Some family names in the Gbordzeme clan are Abiwu, Gle, Afemor, Anku, Agorkor, Adeka, Fenu, Shiagbor, Kpekpo, Alowu, Boama, Dogbe, Agbavor, Gbekle, Agbonu, Klu, Sedzramedo, Amu, Adjei
Agbekavi Clan
The people of Agbekavi are referred to as Agbekaviwo, meaning the children or descendants of Agbeka, their forefather. They are the second in seniority in Atidze and therefore the Dusimefia of Atidze. The chief of Agbekavi clan is currently acting as the Divisional chief of Atidze in the absence of a substantive chief from the Gbordzeme clan. Some family names found in the Agbekavi clan are Amanu, Atta, Kumatey, Akposoe, Adjadi, Kete, Dansu, Ayittey, Klo, Gade, Dadi, Adadzi, Kofitse, Agorku.
Atsiaƒe Clan
It is reported that the people of Atsiaƒe or Atsiaƒetɔwo initially settled in an area that was filled with cashew (atsia) trees hence the name. Atsiaƒe means “house of cashew”. Though Atsiaƒe is a bonafide clan of Atidze, during the relocation from Gborxome to our current site, the people of Atsiaƒe decided to settle near the main road close to Etoe, while the Atidze clan stayed behind the kabakaba mountains. One of the main reasons for this decision was that almost all their farmlands are close to them.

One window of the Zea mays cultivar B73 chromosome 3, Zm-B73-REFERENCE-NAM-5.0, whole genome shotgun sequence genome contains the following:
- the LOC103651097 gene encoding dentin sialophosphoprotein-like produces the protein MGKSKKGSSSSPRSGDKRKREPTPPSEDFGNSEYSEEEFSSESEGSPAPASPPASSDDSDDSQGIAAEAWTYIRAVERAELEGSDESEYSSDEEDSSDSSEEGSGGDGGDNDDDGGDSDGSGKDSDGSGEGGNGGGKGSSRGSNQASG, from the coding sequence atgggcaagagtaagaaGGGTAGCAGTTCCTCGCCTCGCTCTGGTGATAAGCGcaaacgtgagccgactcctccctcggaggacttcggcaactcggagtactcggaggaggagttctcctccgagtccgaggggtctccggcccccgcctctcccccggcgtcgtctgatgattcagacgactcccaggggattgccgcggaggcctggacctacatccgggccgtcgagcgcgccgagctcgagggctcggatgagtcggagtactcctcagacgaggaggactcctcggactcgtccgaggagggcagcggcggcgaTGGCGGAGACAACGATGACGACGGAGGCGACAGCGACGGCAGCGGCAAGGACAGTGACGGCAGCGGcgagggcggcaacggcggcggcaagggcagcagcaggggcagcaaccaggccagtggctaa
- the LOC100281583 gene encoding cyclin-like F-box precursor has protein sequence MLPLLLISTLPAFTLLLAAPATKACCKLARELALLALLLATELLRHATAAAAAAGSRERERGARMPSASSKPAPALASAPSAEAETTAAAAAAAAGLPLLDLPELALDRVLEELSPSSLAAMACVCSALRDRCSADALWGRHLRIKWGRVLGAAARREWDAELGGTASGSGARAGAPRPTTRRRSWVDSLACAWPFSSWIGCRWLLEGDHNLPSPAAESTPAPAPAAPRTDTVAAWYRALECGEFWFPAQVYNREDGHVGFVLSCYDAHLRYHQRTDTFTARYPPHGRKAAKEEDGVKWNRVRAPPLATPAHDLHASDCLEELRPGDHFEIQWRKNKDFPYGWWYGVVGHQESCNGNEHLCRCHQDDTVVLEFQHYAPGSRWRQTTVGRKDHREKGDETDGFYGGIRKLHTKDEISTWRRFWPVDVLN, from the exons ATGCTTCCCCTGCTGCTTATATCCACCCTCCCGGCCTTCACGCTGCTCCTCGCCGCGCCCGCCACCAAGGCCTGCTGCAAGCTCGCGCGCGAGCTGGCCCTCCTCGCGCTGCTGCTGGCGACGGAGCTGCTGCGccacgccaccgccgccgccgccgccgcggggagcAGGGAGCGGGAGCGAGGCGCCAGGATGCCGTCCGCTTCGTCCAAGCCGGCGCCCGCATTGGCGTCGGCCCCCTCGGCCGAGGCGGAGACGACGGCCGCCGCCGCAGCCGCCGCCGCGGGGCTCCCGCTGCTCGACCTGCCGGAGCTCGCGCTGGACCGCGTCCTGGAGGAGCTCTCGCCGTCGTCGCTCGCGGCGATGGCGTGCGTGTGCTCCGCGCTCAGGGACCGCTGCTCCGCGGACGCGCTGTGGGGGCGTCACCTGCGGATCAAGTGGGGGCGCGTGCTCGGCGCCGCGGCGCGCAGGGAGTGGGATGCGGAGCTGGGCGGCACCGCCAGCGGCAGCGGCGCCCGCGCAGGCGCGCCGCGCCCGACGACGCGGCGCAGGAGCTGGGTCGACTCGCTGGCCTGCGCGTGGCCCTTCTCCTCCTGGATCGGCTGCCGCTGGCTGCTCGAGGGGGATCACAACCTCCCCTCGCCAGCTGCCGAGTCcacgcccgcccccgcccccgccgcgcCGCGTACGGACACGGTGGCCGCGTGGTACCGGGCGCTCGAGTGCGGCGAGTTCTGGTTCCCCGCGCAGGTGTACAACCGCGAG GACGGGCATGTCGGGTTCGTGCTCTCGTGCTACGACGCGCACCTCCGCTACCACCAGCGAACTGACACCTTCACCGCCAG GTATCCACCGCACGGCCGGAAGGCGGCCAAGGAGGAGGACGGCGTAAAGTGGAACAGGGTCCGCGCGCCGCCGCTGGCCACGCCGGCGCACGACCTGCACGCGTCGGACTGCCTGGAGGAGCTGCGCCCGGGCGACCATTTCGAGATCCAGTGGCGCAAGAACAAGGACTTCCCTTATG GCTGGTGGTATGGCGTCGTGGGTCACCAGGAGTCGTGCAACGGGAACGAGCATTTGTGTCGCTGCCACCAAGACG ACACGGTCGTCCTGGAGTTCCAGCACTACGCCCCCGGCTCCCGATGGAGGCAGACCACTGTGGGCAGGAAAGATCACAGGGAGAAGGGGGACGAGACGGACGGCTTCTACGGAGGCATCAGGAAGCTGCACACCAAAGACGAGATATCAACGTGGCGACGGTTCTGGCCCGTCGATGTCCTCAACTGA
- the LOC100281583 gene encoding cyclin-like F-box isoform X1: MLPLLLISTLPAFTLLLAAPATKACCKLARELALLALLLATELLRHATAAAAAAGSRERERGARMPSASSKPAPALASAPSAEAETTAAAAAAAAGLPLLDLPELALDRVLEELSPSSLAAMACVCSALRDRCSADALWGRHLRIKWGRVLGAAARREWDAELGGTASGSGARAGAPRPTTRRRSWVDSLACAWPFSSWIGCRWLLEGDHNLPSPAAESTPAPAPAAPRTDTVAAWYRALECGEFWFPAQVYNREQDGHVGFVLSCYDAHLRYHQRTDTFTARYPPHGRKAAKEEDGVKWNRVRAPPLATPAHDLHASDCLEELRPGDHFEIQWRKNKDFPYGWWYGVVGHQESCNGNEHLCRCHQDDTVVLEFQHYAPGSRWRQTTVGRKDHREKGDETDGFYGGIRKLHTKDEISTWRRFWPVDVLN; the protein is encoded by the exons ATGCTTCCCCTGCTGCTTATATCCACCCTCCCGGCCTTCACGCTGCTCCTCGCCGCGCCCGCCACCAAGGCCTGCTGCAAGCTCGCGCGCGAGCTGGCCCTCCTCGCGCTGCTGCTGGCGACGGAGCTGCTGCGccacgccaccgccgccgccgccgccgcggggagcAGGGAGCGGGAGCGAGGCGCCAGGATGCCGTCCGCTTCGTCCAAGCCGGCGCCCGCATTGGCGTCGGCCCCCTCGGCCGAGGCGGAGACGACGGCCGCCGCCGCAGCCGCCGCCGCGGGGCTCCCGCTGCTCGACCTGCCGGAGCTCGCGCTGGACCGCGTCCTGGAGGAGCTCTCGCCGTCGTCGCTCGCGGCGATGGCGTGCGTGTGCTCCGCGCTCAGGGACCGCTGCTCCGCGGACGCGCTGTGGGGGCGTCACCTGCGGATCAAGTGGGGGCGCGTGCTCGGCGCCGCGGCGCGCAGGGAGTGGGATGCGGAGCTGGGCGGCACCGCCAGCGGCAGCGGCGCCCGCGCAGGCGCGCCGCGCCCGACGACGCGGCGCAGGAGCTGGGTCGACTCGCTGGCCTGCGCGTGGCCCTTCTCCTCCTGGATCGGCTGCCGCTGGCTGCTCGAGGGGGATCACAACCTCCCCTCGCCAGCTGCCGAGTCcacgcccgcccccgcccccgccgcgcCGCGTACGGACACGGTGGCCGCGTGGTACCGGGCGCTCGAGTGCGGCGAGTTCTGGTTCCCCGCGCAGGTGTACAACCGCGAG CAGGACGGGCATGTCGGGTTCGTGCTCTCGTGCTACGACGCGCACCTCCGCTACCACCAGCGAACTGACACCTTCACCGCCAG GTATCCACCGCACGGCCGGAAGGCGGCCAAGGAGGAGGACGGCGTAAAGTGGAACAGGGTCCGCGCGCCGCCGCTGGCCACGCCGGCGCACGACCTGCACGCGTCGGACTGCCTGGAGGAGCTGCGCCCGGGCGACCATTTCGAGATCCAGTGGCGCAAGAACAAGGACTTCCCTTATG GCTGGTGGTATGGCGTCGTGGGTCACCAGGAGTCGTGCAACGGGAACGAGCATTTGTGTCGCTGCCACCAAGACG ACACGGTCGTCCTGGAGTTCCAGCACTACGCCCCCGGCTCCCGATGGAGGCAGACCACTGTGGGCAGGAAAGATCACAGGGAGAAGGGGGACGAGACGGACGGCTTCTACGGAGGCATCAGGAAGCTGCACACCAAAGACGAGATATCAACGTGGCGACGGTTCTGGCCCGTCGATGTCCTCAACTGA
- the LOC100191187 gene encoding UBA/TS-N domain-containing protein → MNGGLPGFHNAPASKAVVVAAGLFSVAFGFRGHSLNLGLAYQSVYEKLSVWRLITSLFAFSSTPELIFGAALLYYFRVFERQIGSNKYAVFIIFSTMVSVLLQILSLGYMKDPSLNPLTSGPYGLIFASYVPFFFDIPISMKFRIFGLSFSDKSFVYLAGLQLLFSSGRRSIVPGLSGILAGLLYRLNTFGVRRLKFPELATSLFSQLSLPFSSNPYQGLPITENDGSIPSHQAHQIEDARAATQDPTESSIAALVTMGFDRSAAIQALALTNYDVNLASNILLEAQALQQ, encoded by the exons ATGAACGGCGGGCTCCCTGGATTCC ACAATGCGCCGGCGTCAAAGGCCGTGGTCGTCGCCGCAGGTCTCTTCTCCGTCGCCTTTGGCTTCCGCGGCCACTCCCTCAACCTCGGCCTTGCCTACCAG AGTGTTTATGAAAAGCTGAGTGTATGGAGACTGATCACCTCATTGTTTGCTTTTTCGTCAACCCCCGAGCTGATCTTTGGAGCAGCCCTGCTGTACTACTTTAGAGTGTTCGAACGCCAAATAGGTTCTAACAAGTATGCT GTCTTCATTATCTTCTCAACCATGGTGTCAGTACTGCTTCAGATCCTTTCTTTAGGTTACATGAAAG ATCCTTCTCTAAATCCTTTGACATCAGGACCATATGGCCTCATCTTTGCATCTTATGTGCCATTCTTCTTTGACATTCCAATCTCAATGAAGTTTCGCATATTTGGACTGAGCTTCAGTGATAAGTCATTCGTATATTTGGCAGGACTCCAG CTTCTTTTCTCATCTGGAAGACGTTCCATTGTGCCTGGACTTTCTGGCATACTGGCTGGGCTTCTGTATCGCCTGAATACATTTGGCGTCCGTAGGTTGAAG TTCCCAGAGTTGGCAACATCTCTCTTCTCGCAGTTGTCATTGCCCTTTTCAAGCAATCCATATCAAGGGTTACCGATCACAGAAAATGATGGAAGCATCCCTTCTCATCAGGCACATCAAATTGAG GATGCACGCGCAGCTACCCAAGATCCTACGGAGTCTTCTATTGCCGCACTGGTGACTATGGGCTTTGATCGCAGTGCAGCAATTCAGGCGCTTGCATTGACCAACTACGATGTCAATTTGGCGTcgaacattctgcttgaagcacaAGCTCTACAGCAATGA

The people of Atsiaƒe are said to hold a taboo that forbids having their bathing water mix up with that of other people; thus, they were conscious of where they settled to prevent their bathwater from sipping out to mix up with others. Some family names found in Atsiafe are Sagate, Amenya, Motte, Tseklu, Tsrim, Akpatsa, Dzasi, Abrey, Attor, Amenuvor, Dzoe, Dzandu and Ekah.
Dodokpo Clan
At one of our earlier settlements, the Dodokpo clan settled near a short Baobab tree (Dodoti kpui), so they were associated with the “dodoti kpui”, and eventually, it translated into the name, “Dodokpo”. The people are referred to as Dodokpotɔwo, meaning the people of Dodokpo. Some family names from Dodokpo clan are Sokpoe, Klu, Akumah, Akorli, Akoe, Koto, Kpe, Gbetsi, Xadzi, Ntiamoah